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From Erik Hatcher <>
Subject Re: Query Term Questions
Date Wed, 21 Jan 2004 15:30:57 GMT
On Jan 21, 2004, at 10:01 AM, Terry Steichen wrote:
>> But doesn't the query itself take this into account?  If there are
>> multiple matching terms then the overlap (coord) factor kicks in.
> TS==>Except that I'd like to be able to choose to do this on a
> query-by-query basis.  In other words,
> it's desirable that some specific queries significantly increase their
> discrimination based on this multiple matching,
> relative to the normal extra boost given by the coord factor.  
> However, I
> take it from your answer that
> there's not a way to do this in the query itself (at least using the
> unmodified, standard Lucene version).

Don't interpret my replies as being absolute here - I'm still learning 
lots about Lucene and am open to being shown new ways of doing things 
with it.

>> Another reply mentioned negative boosting.  Is that not working as
>> you'd like?
> TS==>I've not been able to get negative boosting to work at all.  Maybe
> there's a problem with my syntax.
> If, for example, I do a search with "green beret"^10, it works just 
> fine.
> But "green beret"^-2 gives me a
> ParseException showing a lexical error.

Have you tried it without using QueryParser and boosting a Query using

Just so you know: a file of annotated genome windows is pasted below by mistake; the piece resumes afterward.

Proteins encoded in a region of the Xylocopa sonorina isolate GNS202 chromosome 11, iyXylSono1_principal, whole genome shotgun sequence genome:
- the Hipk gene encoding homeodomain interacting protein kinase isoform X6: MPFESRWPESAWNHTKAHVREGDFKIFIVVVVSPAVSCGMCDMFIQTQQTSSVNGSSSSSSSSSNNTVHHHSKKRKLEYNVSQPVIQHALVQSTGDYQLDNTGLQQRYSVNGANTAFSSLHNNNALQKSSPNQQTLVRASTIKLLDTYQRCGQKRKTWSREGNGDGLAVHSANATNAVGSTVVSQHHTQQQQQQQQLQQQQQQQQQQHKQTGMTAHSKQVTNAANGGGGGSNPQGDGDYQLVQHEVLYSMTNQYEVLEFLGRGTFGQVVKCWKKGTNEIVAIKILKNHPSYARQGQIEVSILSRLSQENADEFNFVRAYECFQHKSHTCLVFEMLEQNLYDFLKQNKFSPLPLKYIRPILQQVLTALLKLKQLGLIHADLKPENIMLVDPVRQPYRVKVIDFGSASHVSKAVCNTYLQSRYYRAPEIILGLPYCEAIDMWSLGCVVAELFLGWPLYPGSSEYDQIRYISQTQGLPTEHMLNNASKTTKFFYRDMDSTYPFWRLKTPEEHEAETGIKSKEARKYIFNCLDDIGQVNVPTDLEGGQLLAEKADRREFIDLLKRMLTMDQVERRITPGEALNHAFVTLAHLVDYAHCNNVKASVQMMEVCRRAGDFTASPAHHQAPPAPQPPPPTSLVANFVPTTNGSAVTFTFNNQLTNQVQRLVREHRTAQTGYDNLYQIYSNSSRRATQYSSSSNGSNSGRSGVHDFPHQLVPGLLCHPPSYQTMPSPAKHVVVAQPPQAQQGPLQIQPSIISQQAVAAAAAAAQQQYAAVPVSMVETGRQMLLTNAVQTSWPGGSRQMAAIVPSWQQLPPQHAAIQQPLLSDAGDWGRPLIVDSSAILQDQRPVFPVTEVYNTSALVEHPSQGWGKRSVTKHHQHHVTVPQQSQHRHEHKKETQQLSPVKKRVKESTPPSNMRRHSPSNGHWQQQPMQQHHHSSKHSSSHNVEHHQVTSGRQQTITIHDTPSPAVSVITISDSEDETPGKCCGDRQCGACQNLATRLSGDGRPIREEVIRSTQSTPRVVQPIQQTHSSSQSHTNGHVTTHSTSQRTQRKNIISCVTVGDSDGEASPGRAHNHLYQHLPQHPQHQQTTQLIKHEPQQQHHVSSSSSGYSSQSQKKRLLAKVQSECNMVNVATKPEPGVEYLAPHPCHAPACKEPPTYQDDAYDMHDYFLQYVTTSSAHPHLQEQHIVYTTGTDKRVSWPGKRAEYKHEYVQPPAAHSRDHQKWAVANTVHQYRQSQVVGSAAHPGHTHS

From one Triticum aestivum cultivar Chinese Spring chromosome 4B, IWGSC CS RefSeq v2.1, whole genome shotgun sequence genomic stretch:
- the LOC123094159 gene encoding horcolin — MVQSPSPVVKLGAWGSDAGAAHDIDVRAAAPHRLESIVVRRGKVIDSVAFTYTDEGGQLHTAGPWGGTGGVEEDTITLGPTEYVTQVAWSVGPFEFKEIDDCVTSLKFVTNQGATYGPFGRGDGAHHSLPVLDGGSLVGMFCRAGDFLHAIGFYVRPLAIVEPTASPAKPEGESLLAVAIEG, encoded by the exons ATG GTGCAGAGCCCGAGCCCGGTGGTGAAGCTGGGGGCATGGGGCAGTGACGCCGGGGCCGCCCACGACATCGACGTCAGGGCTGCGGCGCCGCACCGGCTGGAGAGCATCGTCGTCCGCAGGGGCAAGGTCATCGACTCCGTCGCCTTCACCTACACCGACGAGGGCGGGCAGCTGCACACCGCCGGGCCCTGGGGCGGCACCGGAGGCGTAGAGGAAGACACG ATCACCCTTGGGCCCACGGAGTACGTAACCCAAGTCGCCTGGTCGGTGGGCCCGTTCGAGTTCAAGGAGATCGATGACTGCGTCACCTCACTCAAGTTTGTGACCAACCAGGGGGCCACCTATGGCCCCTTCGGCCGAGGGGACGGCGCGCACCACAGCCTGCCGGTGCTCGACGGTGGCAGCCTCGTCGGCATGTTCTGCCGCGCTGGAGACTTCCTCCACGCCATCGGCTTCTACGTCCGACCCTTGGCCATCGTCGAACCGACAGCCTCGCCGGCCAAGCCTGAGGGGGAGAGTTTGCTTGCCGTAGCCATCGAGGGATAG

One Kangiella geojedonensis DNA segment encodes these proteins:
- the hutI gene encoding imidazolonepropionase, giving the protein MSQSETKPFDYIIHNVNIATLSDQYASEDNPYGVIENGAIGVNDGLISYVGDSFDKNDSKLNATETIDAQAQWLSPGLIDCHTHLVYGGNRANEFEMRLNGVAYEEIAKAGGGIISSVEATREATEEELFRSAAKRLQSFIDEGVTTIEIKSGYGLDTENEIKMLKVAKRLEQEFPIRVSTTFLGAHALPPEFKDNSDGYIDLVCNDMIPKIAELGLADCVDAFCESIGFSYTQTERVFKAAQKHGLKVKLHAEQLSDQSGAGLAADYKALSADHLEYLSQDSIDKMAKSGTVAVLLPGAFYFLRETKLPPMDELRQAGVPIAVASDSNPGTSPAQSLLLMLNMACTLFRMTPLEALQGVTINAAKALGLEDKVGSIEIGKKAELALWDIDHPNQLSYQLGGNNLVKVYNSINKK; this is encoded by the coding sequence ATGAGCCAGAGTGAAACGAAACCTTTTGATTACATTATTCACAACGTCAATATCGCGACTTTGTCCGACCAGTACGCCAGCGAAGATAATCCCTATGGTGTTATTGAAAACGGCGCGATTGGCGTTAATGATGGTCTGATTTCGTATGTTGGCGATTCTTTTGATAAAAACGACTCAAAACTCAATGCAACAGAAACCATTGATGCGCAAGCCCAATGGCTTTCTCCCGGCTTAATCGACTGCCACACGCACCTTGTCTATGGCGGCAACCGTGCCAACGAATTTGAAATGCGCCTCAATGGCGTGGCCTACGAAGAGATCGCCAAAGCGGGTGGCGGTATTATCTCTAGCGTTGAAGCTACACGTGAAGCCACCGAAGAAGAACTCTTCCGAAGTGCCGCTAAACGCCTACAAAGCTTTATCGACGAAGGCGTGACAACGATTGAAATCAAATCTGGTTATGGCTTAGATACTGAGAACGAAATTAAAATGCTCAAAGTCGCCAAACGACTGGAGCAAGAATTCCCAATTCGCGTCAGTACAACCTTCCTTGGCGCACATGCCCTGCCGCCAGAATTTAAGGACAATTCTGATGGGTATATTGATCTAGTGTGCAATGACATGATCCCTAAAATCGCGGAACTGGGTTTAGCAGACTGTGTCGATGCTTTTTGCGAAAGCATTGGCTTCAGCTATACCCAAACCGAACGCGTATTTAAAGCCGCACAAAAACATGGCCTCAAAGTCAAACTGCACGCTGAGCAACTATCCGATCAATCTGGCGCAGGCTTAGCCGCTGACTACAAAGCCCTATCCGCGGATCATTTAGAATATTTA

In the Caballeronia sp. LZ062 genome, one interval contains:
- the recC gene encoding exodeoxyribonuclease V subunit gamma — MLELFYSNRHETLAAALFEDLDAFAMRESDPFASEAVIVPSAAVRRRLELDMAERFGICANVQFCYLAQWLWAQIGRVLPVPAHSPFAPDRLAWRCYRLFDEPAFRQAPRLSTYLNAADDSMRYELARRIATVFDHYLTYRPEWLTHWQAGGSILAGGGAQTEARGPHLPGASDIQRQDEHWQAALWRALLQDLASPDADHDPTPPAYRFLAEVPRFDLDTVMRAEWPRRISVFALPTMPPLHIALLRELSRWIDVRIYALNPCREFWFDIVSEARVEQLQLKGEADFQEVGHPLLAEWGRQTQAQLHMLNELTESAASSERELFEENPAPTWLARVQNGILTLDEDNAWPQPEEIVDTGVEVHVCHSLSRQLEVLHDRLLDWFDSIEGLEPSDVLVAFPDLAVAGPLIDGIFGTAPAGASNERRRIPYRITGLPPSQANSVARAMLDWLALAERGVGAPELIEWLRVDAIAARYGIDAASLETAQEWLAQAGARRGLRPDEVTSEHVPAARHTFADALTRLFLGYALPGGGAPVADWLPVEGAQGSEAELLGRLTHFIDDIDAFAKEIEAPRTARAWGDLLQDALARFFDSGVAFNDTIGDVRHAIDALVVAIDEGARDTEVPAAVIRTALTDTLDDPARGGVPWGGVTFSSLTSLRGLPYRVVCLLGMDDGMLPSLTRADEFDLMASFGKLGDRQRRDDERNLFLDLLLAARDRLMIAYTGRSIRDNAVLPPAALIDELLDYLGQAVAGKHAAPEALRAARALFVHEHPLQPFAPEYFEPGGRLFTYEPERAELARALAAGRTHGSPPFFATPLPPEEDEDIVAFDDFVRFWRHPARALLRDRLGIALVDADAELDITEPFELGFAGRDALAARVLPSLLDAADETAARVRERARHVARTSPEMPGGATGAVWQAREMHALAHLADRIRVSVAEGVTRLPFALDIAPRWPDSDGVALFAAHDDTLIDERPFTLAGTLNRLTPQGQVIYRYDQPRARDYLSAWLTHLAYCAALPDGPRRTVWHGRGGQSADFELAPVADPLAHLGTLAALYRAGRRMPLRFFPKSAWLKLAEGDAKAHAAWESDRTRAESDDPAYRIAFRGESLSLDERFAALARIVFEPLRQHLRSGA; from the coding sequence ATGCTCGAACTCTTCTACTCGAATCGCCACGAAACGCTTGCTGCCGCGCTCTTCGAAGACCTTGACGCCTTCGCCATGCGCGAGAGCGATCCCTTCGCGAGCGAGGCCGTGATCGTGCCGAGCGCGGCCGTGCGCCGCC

setBoost on it?  QueryParser is a double-edged sword and it looks like 
it only allows numeric characters (plus "." followed by numeric 
characters).  So QueryParser has the problem with negative boosts, but 
not Query itself.

>> Sounds like what you're really after is fancier analysis.  This is one
>> of the purposes of analysis, to do stemming.
> TS==>Well, I hope I'm not trying to be fancy.  It's just that listing 
> all
> the different variants, particularly (as in my
> case) I have to do this for multiple fields, gets tedious and 
> error-prone.
> The example above is simply one such case
> for a particular query - other queries may have entirely different 
> desired
> combinations.  Constructing a single stemmer
> to handle all such cases would be (for me, at least) very difficult.
> Besides, I tend to stay away from stemming because
> I believe it can introduce some rather unpredictable side-effects.

I'd still recommend trying some of the other analyzer options out there 
and seeing if you can tweak things to your liking.  This is really the 
answer for what you are after, I'm almost certain.  Good stemmers exist 
- look at the Porter one or the Snowball ones.  Write some test cases 
to "analyze the analyzer" like I did in my articles - it 
really will let you experiment with indexing and searching easily.


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